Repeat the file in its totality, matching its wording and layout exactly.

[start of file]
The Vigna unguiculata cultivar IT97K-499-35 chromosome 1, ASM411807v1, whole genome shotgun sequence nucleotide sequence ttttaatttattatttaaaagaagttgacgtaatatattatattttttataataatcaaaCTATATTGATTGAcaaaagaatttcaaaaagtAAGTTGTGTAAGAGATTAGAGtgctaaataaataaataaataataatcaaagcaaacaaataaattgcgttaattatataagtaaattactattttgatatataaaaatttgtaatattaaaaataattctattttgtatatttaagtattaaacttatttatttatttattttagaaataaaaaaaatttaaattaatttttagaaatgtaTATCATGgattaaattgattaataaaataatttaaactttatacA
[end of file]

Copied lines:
The Vigna unguiculata cultivar IT97K-499-35 chromosome 1, ASM411807v1, whole genome shotgun sequence nucleotide sequence ttttaatttattatttaaaagaagttgacgtaatatattatattttttataataatcaaaCTATATTGATTGAcaaaagaatttcaaaaagtAAGTTGTGTAAGAGATTAGAGtgctaaataaataaataaataataatcaaagcaaacaaataaattgcgttaattatataagtaaattactattttgatatataaaaatttgtaatattaaaaataattctattttgtatatttaagtattaaacttatttatttatttattttagaaataaaaaaaatttaaattaatttttagaaatgtaTATCATGgattaaattgattaataaaataatttaaactttatacA